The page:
WASHINGTON – The Pentagon has put to rest for now the idea of letting U.S. expatriates and soldiers overseas use an Internet voting system in November, saying on Thursday that the security has not been proven to withstand efforts to alter votes.
Deputy Defense Secretary Paul Wolfowitz said it will dispend with the Secure Electronic Registration and Voting Experiment (search), better known as SERVE, a program that the Defense Department has been toying with for months.
SERVE is being dumped because Wolfowitz and his advisers are uncomfortable with the makeup of the system and have come to the conclusion that the technology is not robust and secure enough to "assure the legitimacy of votes that would be cast," said an official who asked not to be named.
The Pentagon won't give an exact explanation but computer security experiments who last month reviewed SERVE said hackers could easily access this or maybe other Internet voting (search) systems, and that those on the voting end of the network could find ways exploit the system as well. The system also makes voters vulnerable to having information about them exposed.
"Internet voting presents far too many opportunities for hackers or even terrorists to interfere with fair and accurate voting, potentially in ways impossible to detect," the experts said in a statement Jan. 21. "Such tampering could alter election results, particularly in close contests."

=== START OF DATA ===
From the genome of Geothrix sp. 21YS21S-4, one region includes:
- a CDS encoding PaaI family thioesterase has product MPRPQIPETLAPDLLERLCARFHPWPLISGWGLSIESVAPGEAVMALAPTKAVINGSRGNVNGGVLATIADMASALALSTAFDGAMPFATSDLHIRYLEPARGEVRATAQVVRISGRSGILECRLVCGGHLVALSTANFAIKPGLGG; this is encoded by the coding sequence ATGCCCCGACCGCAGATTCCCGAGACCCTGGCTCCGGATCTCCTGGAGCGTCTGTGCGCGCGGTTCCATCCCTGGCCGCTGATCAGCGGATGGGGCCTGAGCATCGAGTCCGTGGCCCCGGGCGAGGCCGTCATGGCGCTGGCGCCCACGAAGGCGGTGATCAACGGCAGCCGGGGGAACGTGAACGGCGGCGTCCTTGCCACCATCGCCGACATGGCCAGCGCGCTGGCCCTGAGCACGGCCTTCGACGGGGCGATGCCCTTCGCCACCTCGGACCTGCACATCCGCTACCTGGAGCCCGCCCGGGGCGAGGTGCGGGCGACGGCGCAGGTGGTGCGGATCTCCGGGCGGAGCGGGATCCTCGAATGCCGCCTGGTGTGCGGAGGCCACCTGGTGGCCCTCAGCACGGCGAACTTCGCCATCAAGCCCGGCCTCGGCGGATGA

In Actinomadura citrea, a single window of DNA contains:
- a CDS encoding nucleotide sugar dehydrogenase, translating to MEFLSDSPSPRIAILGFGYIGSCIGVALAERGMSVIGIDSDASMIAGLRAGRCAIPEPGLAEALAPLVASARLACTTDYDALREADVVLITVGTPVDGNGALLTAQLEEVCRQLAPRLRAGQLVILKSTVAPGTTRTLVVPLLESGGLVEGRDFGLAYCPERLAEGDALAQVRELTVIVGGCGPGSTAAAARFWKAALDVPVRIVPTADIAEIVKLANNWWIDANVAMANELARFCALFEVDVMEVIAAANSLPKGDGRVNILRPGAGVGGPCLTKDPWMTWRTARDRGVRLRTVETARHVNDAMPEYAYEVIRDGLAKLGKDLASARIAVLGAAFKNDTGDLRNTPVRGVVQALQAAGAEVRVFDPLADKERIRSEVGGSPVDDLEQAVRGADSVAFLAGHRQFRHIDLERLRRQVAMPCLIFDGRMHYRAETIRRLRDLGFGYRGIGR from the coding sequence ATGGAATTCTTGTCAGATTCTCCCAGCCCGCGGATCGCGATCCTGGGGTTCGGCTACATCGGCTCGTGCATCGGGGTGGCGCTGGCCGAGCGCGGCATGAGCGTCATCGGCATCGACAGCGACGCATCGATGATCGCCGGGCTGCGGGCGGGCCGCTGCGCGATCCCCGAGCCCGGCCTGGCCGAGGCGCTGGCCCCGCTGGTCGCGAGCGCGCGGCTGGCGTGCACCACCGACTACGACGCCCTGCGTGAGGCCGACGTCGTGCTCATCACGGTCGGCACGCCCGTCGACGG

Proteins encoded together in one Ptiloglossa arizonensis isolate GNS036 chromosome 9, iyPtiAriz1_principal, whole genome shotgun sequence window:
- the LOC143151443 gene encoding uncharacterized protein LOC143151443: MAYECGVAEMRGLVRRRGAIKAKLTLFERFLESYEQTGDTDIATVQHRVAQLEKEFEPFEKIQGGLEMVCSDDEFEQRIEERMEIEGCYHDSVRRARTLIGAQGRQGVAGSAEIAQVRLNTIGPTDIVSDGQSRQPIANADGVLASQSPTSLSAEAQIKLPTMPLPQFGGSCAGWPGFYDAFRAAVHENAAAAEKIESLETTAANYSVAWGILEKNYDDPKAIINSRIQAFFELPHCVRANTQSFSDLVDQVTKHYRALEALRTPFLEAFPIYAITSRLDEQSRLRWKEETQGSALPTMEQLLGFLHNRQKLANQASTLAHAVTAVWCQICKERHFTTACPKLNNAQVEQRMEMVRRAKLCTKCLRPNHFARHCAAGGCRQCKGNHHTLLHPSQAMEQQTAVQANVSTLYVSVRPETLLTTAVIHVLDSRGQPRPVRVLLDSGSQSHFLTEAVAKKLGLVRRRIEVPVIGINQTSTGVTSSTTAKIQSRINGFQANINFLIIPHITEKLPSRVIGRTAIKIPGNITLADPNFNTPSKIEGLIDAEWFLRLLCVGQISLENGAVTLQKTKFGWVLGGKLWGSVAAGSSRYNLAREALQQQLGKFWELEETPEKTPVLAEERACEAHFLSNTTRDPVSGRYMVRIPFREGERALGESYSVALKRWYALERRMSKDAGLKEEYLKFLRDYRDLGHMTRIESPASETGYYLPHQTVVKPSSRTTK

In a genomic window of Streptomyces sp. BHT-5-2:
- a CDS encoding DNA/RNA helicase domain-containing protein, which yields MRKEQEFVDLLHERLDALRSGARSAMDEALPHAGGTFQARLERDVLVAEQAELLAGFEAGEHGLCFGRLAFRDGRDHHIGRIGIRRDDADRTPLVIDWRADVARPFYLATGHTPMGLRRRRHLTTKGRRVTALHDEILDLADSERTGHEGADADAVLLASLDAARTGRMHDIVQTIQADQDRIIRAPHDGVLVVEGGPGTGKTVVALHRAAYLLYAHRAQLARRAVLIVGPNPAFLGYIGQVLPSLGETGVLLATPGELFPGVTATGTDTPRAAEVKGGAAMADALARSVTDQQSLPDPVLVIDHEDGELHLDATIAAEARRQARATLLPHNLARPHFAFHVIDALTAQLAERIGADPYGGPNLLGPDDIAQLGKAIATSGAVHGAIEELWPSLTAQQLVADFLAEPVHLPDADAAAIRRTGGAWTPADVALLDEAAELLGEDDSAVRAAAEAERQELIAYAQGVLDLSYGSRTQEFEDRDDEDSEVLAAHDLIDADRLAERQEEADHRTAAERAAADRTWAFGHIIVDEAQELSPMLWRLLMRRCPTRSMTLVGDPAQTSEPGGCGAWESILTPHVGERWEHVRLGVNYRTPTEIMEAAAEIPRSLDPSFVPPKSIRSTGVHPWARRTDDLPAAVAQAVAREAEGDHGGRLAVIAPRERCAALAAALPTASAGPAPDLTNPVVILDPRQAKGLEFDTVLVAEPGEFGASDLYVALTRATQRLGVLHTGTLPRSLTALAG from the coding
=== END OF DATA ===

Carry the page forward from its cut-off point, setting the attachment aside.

Pentagon officials had considered testing the SERVE program during Tuesday's South Carolina primary, but scrapped it the day before the vote.
The decision does not mean the Pentagon is scrapping Internet voting altogether.
"Other technical aspects of Internet voting" continue to be explored, one official said.
A handful of other possible systems are in the works and experimentation with those will continue, but the Pentagon could not guarantee that any of them would be approved for use in the November general election.
About 6 million U.S. voters live overseas, most of them members of the military or their relatives. Overseas voters are still able to vote via absentee ballot.
Fox News' Ian McCaleb and The Associated Press contributed to this report.